Employee Training

Even the most robust security systems in the world won’t be as effective as they should, if the end user is ignoring protocol and compromising security accidentally.

Since end-user error often plays a significant role in the occurrence of a data breach, training your employees on company protocols and best practices can help eliminate the root cause of many data breaches. Training can also provide employees with the tools they need to spot a data breach.

Regular training, data breach emergency drills, phishing tests, company-wide meetings, and social engineering verification are all great ways to create a culture where security is a top priority in the company from top down.

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Invest in a VPN

While enhanced attention to security in the office is the first step to securing your business, even top of the line security solutions won’t protect your employees when they’re outside the office.

Public wifi networks are helpful and convenient, but they’re also a huge threat to security. Log on to a company laptop in the wrong Starbucks, and you can find that out the hard way. If you have employees that work remotely, travel, or are permitted to use company hardware outside of the office, a VPN is a critical security measure that can keep you protected anywhere.

Enforce Two-Factor Authentication (at a Minimum)

We’ve been conditioned to demand things as quickly as possible, but ease of access can come at a price, especially when it comes to security.

Sure, it’s convenient to be able to log in to a device or program with one click, but it’s unsafe, and it makes it easier for hackers to exploit security vulnerabilities within your network.

At a minimum, enforce two-factor authentication policies for all company hardware and software. You can also take it a step further by adding biometric authentication tools or security keys.

Beef Up Your Firewall

Resilient layered firewalls are the first line of defense against cyber-attacks. Firewalls analyze all traffic entering or leaving your network and evaluates whether or not that traffic should pass through the network based on rules you define.

But firewalls must be regularly maintained to work effectively. Take the time to ensure your firewall is properly updated and offers adequate protection against intruders.

Understand the Cloud

Over the last decade, the business landscape has been revolutionized by the advent of the cloud. The way we do business and store data has evolved considerably in this time, and it’s critical for businesses to understand the processes and security measures in place regarding sensitive data.

Familiarize yourself with the cloud services and applications your business relies on, and know how those services handle sensitive data, and who is tasked with ensuring the security of that data.

Invest in IT Security

Most businesses dedicate their security budget to perimeter-based solutions while leaving a glaring hole in the budget for detection and response.

Consider beefing up the amount of money you dedicate each year to cybersecurity, especially when it comes to detecting and responding to threats. Regular vulnerability checks can help illuminate areas where you can improve, and indicate to your staff where critical patches are necessary.

While it may seem like a sunk cost, investing in security today can help save your company millions in the future.

Leverage Current Personnel

Piggybacking off our last point, you may be able to invest more heavily in IT security without investing additional money at all.

Your IT team should already have an intimate knowledge of your current security processes and areas where you’re able to fortify your defenses. Provide your IT team with the time and resources they need to address tasks involving the security of the company, and they’ll be able to take measures to make your systems more secure without adding additional labor costs.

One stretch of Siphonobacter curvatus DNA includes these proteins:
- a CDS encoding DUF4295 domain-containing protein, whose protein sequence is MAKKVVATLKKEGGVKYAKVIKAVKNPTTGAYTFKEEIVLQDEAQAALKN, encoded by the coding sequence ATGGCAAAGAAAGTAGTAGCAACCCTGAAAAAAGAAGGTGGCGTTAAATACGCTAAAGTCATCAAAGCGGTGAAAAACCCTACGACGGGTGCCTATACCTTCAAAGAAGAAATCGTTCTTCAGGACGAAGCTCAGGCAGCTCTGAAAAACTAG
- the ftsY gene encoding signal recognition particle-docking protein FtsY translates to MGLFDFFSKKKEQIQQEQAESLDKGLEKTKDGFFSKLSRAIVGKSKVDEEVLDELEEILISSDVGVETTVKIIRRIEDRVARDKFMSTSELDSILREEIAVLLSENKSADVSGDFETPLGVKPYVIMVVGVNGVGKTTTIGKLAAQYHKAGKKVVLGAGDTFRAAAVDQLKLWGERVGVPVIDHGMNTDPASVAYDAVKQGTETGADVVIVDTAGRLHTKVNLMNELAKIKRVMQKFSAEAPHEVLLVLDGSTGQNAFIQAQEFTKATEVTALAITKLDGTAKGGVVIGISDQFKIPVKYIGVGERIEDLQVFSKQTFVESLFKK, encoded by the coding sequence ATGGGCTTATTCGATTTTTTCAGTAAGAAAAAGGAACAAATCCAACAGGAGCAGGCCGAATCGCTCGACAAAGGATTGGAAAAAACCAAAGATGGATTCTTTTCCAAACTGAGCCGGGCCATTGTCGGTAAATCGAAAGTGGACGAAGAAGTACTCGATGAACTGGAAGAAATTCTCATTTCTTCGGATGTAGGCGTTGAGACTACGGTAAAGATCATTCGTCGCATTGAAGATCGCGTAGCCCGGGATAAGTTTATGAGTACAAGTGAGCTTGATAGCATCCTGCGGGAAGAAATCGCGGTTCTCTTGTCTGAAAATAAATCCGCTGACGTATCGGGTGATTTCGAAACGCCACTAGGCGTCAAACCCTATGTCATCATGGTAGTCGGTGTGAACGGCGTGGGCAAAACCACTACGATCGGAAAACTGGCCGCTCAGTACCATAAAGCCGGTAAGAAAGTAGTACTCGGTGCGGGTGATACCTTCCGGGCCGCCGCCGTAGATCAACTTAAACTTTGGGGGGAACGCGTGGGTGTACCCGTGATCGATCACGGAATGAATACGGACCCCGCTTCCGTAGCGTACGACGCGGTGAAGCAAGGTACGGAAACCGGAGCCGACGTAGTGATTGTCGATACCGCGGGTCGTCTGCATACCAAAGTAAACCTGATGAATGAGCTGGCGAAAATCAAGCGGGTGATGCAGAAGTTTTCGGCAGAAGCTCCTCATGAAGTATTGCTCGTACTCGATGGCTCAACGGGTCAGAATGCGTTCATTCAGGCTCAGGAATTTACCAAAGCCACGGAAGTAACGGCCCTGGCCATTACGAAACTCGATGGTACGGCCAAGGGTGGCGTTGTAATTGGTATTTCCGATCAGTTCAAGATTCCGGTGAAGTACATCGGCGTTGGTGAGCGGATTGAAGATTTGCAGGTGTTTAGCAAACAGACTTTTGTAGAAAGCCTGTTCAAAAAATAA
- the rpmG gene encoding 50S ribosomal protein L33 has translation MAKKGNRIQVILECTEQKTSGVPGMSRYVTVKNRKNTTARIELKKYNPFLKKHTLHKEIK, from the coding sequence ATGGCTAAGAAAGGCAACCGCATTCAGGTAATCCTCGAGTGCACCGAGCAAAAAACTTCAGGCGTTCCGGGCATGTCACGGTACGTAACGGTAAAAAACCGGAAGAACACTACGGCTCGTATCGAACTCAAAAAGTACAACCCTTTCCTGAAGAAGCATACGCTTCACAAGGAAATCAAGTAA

Partner with a Professional

Your company may already have a dedicated team of IT pros on staff but considering the laundry list of other tasks they handle on a daily basis, security is often relegated to the back burner.

Partnering with a cybersecurity subject matter expert can free your IT staff up to handle other matters while ensuring that your business is on the cutting edge of data security. Plus, it can be very helpful to have an outside set of eyes reviewing the security processes you have in place to evaluate areas of improvement.

For smaller businesses that have a limited IT team or no IT employees at all, working with a third party is a great way to apply the expertise of experienced pros without the need to add more full-time employees to your team.

How Much Should You Be Spending on Cybersecurity?

When you’re ready to take the next step and fortify your security efforts, the next logical question is how much money you’ll need to dedicate to cybersecurity initiatives. Since every business has unique needs, there isn’t a golden rule to apply when it comes to your security budget.

First, keep in mind that money spent on cybersecurity is an investment in your business that pays quantifiable dividends. Robust security will help increase trust among your partners and customers, help protect your most valuable assets, reduce security threats, and bolster regulatory compliance.

To determine an appropriate budget for cybersecurity, it can be helpful to take inventory of the current security processes you have in place, and evaluate the areas where you’re able to improve. You may also want to conduct a risk assessment to get a clearer view of what a potential data breach would mean to your business.

Of course, the other budgetary challenges your business faces must be incorporated into your overall assessment as well. From there, you should have a clearer idea of what you can budget to cybersecurity.

Don’t be afraid to consider an outside perspective when evaluating your cybersecurity budget, as well. It’s often difficult for internal personnel to accurately identify areas of vulnerability, and a fresh perspective could mean the difference between adequate security and a breach.

Final Word

Now that you have the answer to the question of “why is cybersecurity important?”, we hope you’ll take the next steps to reinforce your business and yourself against potential cyber-attacks. Understanding the importance of cybersecurity is the first step, now it’s time to determine where you can improve.